Welcome to the first of our new monthly blogs “What’s in your parish?” in which we’ll take a look at what archaeology can be, or has been found in parishes around our region. We’ll focus on Derbyshire initially as that’s where we’re based, but will spread our wings as time goes on. We floated the idea with schools in the county and asked for suggestions for parishes to include. The first parish to get in touch was Ockbrook, near Derby, so here goes with just some of the archaeology of that parish!
The parish lies about 5 miles east of Derby and sits just north of the A52. To the south of this road is Borrowash which is technically the other half of the civil parish. However, the village has had its own identity for over a thousand years, so who am I to quibble!
What’s in a parish?
There are many aspects to parish life in the past, and archaeology can tap into this in many ways, some of which may be unexpected. For example, in the image on the right an alleyway is an ‘informal’ means of moving about the village that has become incorporated into the ‘formal’ fabric of the parish. So it pays to look more closely at the everyday things that surround you. To help you out, I’ve included some Ordnance Survey grid references should you wish to visit.
Prehistory in the parish
Unlike many other parishes in Derbyshire, there isn’t much to report on prehistory in this small parish. Most of what has been found is from findspots, so we cannot infer too much from them. The oldest evidence we have is two small flint cores from the Mesolithic period (c10,000 – 4,000BC). Cores are, as it sounds, the core or centre of a nodule of flint that remains after all the useful material has been removed. Similarly, a small axe made from Greenstone and dated to the Neolithic period (c4,000 – 2,000BC), can only tell us that it must have been brought to the area as this is not local geology.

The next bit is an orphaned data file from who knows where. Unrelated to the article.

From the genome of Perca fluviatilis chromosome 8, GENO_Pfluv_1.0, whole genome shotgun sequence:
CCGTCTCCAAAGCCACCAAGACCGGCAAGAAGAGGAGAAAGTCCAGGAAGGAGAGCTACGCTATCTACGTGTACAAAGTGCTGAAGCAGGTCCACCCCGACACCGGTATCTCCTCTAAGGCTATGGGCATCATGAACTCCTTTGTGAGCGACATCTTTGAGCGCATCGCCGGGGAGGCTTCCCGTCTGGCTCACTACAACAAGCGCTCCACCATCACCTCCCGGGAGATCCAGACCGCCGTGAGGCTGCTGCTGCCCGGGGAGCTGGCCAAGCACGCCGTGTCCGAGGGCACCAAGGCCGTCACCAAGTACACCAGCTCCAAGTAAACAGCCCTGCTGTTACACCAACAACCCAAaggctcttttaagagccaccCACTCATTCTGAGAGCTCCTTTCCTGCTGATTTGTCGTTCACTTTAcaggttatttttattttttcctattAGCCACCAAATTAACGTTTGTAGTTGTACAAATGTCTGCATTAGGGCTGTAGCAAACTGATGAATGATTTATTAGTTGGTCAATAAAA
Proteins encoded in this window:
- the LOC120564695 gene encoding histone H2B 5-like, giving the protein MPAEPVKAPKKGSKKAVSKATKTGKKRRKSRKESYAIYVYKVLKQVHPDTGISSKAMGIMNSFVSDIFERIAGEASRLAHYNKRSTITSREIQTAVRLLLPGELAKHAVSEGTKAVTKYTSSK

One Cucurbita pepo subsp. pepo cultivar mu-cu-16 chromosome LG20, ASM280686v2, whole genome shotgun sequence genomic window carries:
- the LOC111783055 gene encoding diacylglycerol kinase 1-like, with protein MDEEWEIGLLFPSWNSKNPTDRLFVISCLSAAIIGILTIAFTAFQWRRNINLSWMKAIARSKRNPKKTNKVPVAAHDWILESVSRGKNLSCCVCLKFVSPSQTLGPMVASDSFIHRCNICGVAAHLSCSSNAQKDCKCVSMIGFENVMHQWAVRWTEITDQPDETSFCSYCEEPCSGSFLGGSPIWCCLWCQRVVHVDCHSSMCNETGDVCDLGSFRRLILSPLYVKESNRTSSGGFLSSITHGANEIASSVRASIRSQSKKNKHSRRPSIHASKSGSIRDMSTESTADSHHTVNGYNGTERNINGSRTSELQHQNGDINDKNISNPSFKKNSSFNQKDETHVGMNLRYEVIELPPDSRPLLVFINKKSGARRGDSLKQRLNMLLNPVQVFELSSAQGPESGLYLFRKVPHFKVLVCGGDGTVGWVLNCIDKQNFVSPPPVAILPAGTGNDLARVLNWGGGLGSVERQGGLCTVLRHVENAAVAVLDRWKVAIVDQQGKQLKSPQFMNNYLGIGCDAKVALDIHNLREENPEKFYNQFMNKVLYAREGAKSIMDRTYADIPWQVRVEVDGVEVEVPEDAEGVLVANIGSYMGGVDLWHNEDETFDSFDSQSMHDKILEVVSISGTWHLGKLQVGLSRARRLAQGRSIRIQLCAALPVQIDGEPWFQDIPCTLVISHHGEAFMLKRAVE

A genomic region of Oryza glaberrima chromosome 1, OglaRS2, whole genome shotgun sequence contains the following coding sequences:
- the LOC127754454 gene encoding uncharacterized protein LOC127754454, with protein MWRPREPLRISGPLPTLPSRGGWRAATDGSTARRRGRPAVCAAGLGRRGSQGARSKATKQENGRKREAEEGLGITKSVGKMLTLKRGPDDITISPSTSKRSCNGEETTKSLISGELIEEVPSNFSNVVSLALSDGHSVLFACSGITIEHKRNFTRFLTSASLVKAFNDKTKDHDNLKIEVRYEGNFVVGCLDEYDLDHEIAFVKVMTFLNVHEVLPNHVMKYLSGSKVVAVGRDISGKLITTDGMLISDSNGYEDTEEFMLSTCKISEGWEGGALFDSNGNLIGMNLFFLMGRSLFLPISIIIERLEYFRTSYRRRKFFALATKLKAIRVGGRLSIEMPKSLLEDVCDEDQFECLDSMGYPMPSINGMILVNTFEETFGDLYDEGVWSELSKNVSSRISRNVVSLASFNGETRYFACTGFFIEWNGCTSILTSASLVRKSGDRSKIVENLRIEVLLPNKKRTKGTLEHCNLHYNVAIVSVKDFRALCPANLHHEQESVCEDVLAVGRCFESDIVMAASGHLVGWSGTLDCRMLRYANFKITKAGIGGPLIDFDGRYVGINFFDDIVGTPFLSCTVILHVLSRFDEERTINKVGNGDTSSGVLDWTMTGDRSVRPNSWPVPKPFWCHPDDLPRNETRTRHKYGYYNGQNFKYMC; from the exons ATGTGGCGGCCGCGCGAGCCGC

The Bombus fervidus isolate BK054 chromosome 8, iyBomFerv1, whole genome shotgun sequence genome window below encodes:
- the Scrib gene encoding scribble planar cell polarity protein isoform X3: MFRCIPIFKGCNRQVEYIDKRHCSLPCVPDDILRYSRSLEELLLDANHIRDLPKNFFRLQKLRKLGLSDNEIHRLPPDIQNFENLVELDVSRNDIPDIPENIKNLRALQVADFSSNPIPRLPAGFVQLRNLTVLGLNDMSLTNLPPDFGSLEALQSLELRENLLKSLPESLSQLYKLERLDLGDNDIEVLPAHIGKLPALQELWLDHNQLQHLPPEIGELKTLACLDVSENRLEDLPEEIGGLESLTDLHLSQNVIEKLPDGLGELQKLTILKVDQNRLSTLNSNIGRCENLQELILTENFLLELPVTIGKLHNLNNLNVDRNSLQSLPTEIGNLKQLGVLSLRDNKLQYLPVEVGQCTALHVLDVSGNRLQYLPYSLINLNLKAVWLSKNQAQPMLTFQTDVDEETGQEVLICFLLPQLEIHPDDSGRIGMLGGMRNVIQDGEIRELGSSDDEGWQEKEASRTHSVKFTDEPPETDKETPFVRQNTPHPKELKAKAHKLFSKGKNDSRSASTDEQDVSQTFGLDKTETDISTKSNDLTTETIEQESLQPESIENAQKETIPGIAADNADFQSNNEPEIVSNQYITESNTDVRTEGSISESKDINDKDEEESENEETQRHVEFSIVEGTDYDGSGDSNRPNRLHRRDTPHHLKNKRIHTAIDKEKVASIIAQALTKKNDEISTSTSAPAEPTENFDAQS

As part of the excavations looking for Romano-British evidence, which is in more detail below, an Iron Age (c800BC- 43AD) ditch system and some pottery was found, but no further signs of settlement were apparent.
All Saints Church SK 423 357
Like many a parish church, All Saint’s shows its story in its fabric and if you know what to look for you can read it. In the image on the left you can see at least four phases of development. There are several elements to a church that can help with this, so among the things to look for are a tower, nave, chancel and windows.
The earliest remaining elements are the 12th century tower along with the font. One of the signs to look for is the size and shape of windows. In the lower part of the tower they are typically Norman – narrow on the outside and splayed on the inside. The tower itself is an interesting example of the transition from the Norman style to the Early English. Some of the changes occurred during the reign of Henry II (1154-1189). The upper part of the tower dates to the 14th century and the broached octagon spire is of later date – probably of the time of Edward I (1272-1307). Staying with the tower, one of the bells is of historical significance. The 1653 bell cast by G Oldfield of Nottingham is a good example of the founder’s work and you can read more about him here.
Other windows also help to tell the story of the building. Records tell us “there was a two-light pointed Decorated window nearer the chancel and …on the south side of the nave there are two two-light square-headed windows of Perpendicular style which dates to them having been inserted between c1350-1540″. However, much of the remainder of church was rebuilt between 1800 and 1835. Luckily there is a tablet at the west end of the nave states that the church was enlarged in 1835! The chancel of the old church was rebuilt by a local beneficiary, Thomas Pares, in 1803. The nave was widened to the north in 1814-15 and to the south in 1835. It was also given a flat ceiling and a west gallery in two parts, on cast-iron columns.